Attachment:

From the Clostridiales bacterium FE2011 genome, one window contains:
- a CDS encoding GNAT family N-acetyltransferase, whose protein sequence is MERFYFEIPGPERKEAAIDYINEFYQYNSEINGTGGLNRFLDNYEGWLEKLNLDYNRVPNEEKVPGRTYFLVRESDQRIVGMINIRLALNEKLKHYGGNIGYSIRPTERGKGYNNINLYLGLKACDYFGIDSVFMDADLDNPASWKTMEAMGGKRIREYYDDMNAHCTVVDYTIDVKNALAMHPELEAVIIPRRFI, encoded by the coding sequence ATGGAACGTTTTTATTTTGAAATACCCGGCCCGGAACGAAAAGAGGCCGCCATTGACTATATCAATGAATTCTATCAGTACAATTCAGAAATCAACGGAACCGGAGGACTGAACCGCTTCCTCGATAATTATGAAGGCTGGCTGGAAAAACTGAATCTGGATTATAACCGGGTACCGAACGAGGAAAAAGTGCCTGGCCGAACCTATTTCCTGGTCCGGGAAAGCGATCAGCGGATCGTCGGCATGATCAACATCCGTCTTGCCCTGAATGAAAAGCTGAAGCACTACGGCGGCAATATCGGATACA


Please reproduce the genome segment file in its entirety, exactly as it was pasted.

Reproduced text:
From the Clostridiales bacterium FE2011 genome, one window contains:
- a CDS encoding GNAT family N-acetyltransferase, whose protein sequence is MERFYFEIPGPERKEAAIDYINEFYQYNSEINGTGGLNRFLDNYEGWLEKLNLDYNRVPNEEKVPGRTYFLVRESDQRIVGMINIRLALNEKLKHYGGNIGYSIRPTERGKGYNNINLYLGLKACDYFGIDSVFMDADLDNPASWKTMEAMGGKRIREYYDDMNAHCTVVDYTIDVKNALAMHPELEAVIIPRRFI, encoded by the coding sequence ATGGAACGTTTTTATTTTGAAATACCCGGCCCGGAACGAAAAGAGGCCGCCATTGACTATATCAATGAATTCTATCAGTACAATTCAGAAATCAACGGAACCGGAGGACTGAACCGCTTCCTCGATAATTATGAAGGCTGGCTGGAAAAACTGAATCTGGATTATAACCGGGTACCGAACGAGGAAAAAGTGCCTGGCCGAACCTATTTCCTGGTCCGGGAAAGCGATCAGCGGATCGTCGGCATGATCAACATCCGTCTTGCCCTGAATGAAAAGCTGAAGCACTACGGCGGCAATATCGGATACA